Traffic impact studies do not:
• Provide an indication of development’s impact on other modes of transportation, such as bus service.
• Characterize the suitability of a development for other modes, particularly pedestrian and bicycle movement.
• Characterize the spatial patterns of demand, particularly where alternate route-seekers will travel.
WHEN IS A TRAFFIC IMPACT STUDY NECESSARY?
A traffic impact study is not necessary for every development. Those developments that are unlikely to generate significant traffic generally do not need a traffic impact assessment. When does a development warrant a traffic impact assessment? One of the approaches for determining whether a traffic impact analysis should be required for a proposed development is the use of trip generation data. The trip generation of a pro-posed development is essentially the number of inbound and outbound vehicle trips that are expected to be generated by the development during an average day or during peak hour traffic. The process outlined in this chapter entails calculating the expected trip generation of the proposed development and comparing it to accepted thresholds to determine whether the comprehensive traffic analysis is needed. A comprehensive traffic impact analysis procedure is beyond the scope of this workbook; however the workbook does describe the impacts that should be included in a full study.
Generally, a comprehensive traffic analysis should be completed whenever a development is expected to generate 100 or more new inbound or outbound trips during the peak hours (ITE recommended practice). Developments containing about 150 single-family homes, 220 multi-family units, 55,000 square feet of general office space or a 15,500 square foot shopping center would be expected to generate this level of traffic and hence, require a complete traffic analysis.
The trip generation process provides an estimate of the number of trips that will be generated due to the new development. Trip generation rates are then applied to the various land uses within the development.
The ITE trip generation manual is based on hundreds of trip generation surveys nationwide for a range of land use types. It is the most commonly accepted data source for trip generation rates. Generally, examining those numbers based on the peak-hour conditions are used in traffic assessments. An analysis of peak-hour conditions results in a more accurate identification of site traffic impacts.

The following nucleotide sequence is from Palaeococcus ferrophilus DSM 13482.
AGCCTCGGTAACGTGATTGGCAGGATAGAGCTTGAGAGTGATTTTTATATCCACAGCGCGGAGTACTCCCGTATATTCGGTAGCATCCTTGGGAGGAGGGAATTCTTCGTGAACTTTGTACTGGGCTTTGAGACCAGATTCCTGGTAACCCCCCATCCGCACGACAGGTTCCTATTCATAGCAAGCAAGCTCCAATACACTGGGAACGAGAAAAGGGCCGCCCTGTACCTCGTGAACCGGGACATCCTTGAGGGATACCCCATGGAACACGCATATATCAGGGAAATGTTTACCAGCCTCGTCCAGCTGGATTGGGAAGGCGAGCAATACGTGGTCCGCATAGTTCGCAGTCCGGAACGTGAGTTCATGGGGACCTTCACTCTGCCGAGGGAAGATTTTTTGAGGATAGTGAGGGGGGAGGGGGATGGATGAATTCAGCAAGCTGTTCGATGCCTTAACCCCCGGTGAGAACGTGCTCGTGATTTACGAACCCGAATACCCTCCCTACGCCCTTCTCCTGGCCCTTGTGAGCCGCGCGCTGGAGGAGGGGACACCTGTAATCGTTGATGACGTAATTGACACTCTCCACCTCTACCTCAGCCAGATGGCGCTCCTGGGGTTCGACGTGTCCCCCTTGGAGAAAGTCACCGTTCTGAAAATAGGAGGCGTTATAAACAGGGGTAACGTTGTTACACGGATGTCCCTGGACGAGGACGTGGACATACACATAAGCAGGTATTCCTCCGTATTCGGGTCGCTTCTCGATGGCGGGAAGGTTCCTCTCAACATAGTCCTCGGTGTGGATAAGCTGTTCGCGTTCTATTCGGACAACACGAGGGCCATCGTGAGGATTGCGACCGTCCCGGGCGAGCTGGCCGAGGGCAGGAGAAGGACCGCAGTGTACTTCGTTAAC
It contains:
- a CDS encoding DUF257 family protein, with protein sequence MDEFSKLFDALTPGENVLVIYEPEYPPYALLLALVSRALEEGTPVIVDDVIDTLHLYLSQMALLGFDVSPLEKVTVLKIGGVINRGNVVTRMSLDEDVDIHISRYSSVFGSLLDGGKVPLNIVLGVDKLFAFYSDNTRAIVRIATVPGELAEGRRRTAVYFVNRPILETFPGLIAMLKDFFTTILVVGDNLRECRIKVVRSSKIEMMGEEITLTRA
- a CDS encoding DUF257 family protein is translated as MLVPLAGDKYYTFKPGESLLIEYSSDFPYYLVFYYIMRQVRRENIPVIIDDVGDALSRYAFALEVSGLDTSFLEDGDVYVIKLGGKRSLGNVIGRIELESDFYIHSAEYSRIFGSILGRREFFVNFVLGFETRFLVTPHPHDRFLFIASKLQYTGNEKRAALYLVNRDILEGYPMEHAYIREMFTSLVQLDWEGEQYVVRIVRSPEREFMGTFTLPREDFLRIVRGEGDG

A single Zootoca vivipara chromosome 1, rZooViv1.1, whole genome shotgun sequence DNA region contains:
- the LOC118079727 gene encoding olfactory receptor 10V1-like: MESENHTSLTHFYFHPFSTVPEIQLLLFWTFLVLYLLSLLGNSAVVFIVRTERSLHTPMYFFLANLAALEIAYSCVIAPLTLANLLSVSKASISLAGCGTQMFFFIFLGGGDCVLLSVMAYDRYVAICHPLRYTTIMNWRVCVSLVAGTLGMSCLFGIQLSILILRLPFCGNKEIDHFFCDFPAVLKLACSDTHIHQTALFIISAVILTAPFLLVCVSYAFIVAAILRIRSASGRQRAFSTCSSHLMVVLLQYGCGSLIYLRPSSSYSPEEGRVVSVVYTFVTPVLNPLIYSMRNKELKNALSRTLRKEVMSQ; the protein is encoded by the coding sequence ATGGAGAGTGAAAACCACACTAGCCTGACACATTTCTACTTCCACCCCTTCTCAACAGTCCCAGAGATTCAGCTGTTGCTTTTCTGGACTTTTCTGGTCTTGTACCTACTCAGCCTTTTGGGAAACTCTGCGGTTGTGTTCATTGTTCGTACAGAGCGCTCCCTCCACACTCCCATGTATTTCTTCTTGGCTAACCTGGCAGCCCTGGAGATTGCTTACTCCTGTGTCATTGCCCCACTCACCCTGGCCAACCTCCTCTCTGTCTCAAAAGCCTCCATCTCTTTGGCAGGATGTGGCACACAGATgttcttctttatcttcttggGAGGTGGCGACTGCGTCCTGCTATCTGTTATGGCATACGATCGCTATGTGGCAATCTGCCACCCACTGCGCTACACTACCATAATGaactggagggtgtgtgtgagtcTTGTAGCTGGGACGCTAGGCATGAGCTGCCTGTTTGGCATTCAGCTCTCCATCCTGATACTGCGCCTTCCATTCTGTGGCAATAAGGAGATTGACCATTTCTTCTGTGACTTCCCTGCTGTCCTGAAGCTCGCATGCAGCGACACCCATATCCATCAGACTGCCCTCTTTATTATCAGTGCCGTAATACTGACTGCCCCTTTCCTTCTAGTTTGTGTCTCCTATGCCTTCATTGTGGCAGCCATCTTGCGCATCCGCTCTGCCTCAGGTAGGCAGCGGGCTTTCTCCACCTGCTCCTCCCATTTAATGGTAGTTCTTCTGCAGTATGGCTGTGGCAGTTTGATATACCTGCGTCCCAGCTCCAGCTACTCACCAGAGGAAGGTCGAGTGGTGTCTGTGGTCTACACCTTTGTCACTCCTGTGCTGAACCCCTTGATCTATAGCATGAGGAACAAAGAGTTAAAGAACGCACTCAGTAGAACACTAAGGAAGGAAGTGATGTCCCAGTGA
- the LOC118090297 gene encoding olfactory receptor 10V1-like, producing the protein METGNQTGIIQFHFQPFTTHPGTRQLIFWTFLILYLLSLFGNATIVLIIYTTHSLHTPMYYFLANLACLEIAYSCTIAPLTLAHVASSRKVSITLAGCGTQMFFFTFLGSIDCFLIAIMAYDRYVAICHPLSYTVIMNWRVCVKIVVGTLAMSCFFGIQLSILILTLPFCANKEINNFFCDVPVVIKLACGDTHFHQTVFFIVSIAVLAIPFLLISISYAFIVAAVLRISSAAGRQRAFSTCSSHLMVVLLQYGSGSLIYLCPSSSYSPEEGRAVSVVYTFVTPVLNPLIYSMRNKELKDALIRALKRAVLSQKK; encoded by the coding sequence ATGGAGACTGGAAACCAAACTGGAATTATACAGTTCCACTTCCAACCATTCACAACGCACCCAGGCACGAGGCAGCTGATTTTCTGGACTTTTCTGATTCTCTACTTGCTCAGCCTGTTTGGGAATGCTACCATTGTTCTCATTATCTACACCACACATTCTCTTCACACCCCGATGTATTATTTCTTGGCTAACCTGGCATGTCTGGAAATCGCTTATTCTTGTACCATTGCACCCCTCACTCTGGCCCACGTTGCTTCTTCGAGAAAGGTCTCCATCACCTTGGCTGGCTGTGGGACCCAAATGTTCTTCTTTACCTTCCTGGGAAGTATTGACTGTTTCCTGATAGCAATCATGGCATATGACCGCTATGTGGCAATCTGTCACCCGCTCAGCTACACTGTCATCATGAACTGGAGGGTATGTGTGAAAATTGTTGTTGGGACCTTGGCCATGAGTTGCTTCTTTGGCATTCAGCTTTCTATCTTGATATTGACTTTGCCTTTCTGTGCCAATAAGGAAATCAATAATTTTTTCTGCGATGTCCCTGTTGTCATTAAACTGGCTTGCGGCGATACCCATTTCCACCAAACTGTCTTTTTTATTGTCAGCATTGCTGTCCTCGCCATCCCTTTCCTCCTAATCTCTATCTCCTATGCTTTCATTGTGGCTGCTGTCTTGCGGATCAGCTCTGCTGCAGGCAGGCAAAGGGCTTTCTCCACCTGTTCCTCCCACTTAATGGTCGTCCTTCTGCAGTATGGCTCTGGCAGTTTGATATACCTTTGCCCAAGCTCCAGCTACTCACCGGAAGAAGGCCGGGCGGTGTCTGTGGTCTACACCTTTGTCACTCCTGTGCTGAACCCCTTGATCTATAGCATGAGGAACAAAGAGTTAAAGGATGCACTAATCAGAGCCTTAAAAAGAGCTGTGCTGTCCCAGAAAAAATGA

Table 3.1 provides some examples of developments which would require a traffic impact analysis according to the thresholds recommended by ITE.
INSTITUTE OF TRANSPORTATION ENGINEER’S (ITE) GENERAL THRESHOLD RECOMMENDATION
Any proposed site plan or subdivision plan which would be expected to generate over one hundred (100) directional trips during the peak hour of the traffic generator or the peak hour on the adjacent streets, or over seven hundred fifty (750) trips in an average day.
Communities may wish to use their own thresholds. A larger community with many high volume streets, for example, may need to consider a higher threshold. Thresholds may need to be lower for corridors which are already experiencing congestion. Table 3.2 provides some examples of thresholds used in other areas. They are generally based on either the size of the development, trip generation or level of service.
Table 3.1 Threshold Levels
Land Use 100 Peak Hour Trips 750 Daily Trips
Residential: Single Family 150 units 70 units
Apartments 245 units 120 units
Condos/Townhouses 295 units 120 units
Mobile Home Park 305 units 150 units
Shopping Center 15,500 sq. ft. 2,700 sq. ft.
Fast Food Restaurant (GFA) 5,200 sq. ft. 1,200 sq. ft.
Convenience Store w/ gas (GFA) 1,300 sq. ft. or 5 pumps
Bank w/ Drive-In 4,400 sq. ft. 2,800 sq. ft.
Hotel/Motel 250 rooms 90 rooms